Some GPU-enabled instance types are in Beta and are marked as such in the drop-down list when you select the driver and worker types during cluster creation.
Databricks supports clusters accelerated with graphics processing units (GPUs). This article describes how to create clusters with GPU-enabled instances and describes the GPU drivers and libraries installed on those instances.
To learn more about deep learning on GPU-enabled clusters, see Deep learning.
Creating a GPU cluster is similar to creating any Spark cluster (See Clusters). You should keep in mind the following:
- The Databricks Runtime Version must be a GPU-enabled version, such as Runtime 8.3 ML (GPU, Scala 2.12, Spark 3.1.1).
- The Worker Type and Driver Type must be GPU instance types.
- For single-machine workflows without Spark, you can set the number of workers to zero.
Databricks supports the following GPU-accelerated instance types:
P2 instance type series: p2.xlarge, p2.8xlarge, and p2.16xlarge
P3 instance type series: p3.2xlarge, p3.8xlarge, and p3.16xlarge.
- P3 instances are available only in select AWS regions. For information, see Amazon EC2 Pricing. Your Databricks deployment must reside in a supported region to launch GPU-enabled clusters.
G4 instance type series, which are optimized for deploying machine learning models in production.
To use TensorRT on G4 instance types with the releases of Databricks Runtime for Machine Learning available as of June 2, 2020, you must manually install
libnvinferusing an init script. We anticipate that future GPU-enabled versions of Databricks Runtime ML will come with this package already installed.
For all GPU-accelerated instance types, bear the following in mind:
- Due to Amazon spot instance price surges, GPU spot instances are difficult to retain. Use on-demand if needed.
- You might need to request a limit increase in order to create GPU-enabled clusters.
See Supported Instance Types for a list of supported GPU instance types and their attributes.
Databricks Runtime 7.0 ML and above support GPU-aware scheduling from Apache Spark 3.0. Databricks preconfigures it on GPU clusters for you.
GPU scheduling is not enabled on Single Node clusters.
spark.task.resource.gpu.amount is the only Spark config related to GPU-aware scheduling that you might need to change.
The default configuration uses one GPU per task, which is ideal for distributed inference workloads and distributed training, if you use all GPU nodes.
If you want to do distributed training on a subset of nodes, which helps reduce communication overhead during distributed training, Databricks recommends setting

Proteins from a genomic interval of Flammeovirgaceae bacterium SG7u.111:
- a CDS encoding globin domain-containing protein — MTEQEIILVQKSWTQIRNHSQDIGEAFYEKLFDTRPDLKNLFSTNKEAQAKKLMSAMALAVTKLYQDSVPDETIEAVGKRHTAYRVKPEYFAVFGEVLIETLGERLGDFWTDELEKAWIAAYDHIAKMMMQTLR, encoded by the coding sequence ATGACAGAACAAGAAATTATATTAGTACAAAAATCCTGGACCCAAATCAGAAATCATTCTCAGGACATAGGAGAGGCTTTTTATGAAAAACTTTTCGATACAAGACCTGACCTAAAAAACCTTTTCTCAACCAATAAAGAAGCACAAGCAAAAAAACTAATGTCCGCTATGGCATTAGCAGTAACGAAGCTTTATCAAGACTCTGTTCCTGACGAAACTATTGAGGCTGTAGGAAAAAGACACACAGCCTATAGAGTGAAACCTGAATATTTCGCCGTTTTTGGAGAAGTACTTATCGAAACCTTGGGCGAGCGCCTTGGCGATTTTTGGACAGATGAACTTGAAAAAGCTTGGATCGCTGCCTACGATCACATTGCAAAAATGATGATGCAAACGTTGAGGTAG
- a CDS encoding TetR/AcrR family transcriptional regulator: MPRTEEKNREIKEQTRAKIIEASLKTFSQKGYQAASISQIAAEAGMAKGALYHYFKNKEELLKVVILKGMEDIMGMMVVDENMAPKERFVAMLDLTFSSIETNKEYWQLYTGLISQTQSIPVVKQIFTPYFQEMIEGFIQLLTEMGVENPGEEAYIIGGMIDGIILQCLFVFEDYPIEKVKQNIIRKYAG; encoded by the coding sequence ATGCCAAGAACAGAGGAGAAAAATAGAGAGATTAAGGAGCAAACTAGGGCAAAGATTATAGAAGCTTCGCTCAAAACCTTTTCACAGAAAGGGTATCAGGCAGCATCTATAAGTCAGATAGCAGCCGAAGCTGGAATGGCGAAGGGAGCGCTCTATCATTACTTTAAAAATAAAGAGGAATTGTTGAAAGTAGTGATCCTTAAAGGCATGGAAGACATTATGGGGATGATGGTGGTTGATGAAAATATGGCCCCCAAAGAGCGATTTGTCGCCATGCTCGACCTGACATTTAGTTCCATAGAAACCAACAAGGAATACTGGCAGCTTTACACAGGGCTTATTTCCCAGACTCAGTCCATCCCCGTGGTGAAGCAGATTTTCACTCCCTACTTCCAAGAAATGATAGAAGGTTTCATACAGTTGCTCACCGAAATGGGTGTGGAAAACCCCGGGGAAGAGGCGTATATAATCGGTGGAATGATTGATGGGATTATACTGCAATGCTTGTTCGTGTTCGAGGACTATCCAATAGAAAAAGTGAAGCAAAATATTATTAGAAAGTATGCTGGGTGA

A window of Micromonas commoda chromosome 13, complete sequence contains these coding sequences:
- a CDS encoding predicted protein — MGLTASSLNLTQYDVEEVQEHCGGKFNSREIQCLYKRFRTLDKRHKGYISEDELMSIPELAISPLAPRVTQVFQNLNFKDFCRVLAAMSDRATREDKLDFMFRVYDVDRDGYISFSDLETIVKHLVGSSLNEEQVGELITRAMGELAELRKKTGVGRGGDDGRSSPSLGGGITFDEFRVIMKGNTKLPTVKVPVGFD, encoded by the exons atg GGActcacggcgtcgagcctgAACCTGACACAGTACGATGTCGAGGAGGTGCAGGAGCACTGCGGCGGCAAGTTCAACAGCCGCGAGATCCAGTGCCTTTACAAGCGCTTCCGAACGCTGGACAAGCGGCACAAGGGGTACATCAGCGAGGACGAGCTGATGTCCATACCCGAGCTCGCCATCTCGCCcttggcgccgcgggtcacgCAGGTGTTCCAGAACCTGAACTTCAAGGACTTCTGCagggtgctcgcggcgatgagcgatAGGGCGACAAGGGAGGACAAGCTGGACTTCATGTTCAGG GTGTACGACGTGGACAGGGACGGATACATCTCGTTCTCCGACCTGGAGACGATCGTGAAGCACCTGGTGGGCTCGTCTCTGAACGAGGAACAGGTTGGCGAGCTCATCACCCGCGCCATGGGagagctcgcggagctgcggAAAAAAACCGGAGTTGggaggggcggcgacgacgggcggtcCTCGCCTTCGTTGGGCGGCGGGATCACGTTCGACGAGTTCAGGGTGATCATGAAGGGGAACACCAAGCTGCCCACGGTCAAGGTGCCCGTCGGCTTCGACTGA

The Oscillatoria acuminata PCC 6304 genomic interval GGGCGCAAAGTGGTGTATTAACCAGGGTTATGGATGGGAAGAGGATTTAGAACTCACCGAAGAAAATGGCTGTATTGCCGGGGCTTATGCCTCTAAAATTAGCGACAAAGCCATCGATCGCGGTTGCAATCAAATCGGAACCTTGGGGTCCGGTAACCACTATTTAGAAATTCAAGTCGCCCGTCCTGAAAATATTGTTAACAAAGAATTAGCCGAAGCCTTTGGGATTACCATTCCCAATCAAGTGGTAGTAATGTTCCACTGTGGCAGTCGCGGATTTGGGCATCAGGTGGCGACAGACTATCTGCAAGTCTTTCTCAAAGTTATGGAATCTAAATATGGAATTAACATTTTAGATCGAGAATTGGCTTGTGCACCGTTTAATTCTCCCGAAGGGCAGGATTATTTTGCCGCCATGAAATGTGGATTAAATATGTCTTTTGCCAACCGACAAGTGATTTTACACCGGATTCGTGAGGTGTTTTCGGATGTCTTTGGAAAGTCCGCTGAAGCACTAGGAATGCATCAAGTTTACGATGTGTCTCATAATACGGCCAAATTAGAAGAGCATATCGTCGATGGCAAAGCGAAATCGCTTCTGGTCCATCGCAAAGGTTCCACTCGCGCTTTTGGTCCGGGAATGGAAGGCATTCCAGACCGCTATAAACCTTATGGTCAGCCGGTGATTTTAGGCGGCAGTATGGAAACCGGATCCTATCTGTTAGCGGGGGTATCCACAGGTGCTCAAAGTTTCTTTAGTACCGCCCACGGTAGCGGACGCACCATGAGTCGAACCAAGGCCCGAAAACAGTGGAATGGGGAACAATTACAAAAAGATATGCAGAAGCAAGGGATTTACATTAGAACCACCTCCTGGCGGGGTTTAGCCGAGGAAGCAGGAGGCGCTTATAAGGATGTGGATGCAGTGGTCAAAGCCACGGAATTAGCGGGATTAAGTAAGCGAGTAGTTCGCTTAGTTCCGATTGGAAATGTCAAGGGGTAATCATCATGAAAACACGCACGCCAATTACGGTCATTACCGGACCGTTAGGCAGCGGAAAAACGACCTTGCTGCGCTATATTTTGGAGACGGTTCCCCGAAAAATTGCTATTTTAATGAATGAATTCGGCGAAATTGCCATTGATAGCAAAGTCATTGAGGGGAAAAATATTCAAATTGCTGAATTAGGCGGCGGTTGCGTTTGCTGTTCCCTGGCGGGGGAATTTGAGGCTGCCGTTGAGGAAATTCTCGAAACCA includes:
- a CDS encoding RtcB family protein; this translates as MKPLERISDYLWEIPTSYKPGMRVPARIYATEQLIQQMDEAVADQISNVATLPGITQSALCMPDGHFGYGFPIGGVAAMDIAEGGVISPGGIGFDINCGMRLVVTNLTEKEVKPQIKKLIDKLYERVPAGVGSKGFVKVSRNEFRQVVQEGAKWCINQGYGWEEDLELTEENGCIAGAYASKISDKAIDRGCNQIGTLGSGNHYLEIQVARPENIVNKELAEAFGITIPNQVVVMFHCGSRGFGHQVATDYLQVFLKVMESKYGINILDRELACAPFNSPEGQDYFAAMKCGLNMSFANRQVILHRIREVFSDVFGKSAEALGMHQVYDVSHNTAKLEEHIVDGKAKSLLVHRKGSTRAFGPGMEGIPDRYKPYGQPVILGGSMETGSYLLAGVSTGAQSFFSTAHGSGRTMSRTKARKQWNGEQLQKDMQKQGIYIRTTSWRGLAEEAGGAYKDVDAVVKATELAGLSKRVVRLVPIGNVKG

spark.task.resource.gpu.amount to the number of GPUs per worker node
in the cluster Spark configuration.
For PySpark tasks, Databricks automatically remaps assigned GPU(s) to indices 0, 1, ….
Under the default configuration that uses one GPU per task, your code can simply use the default GPU without checking which GPU is assigned to the task.
If you set multiple GPUs per task, for example 4, your code can assume that the indices of the assigned GPUs are always 0, 1, 2, and 3. If you do need the physical indices of the assigned GPUs, you can get them from the
CUDA_VISIBLE_DEVICES environment variable.
If you use Scala, you can get the indices of the GPUs assigned to the task from
For Databricks Runtime releases below 7.0, in order to avoid conflicts among multiple Spark tasks trying to use the same GPU, Databricks automatically configures GPU clusters such that there is at most one running task per node. In this case, the task can use all GPUs on the node without running into conflicts with other tasks.
Databricks installs the NVIDIA driver and libraries required to use GPUs on Spark driver and worker instances:
- CUDA Toolkit, installed under
- cuDNN: NVIDIA CUDA Deep Neural Network Library.
- NCCL: NVIDIA Collective Communications Library.
The version of the NVIDIA driver included is 450.80.02, which supports CUDA 11.0. For the versions of the libraries included, see the release notes for the specific Databricks Runtime version you are using.
This software contains source code provided by NVIDIA Corporation. Specifically, to support GPUs, Databricks includes code from CUDA Samples.
When you select a GPU-enabled “Databricks Runtime Version” in Databricks, you implicitly agree to the terms and conditions outlined in the NVIDIA EULA with respect to the CUDA, cuDNN, and Tesla libraries, and the NVIDIA End User License Agreement (with NCCL Supplement) for the NCCL library.
This feature is in Public Preview.
You can use Databricks Container Services on clusters with GPUs to create portable deep learning environments with customized libraries. See Customize containers with Databricks Container Services for instructions.
To create custom images for GPU clusters, you must select a standard runtime version instead of Databricks Runtime ML for GPU. When you select Use your own Docker container, you can choose GPU clusters with a standard runtime version. The custom images for GPU clusters are based on the official CUDA containers, which is different from Databricks Runtime ML for GPU.
When you create custom images for GPU clusters, you cannot change the NVIDIA driver version, because it must match the driver version on the host machine, which is 450.80.02.
databricksruntime Docker Hub contains example base images with GPU capability. The Dockerfiles used to generate these images are located in the example containers GitHub repository, which also has details on what the example images provide and how to customize them.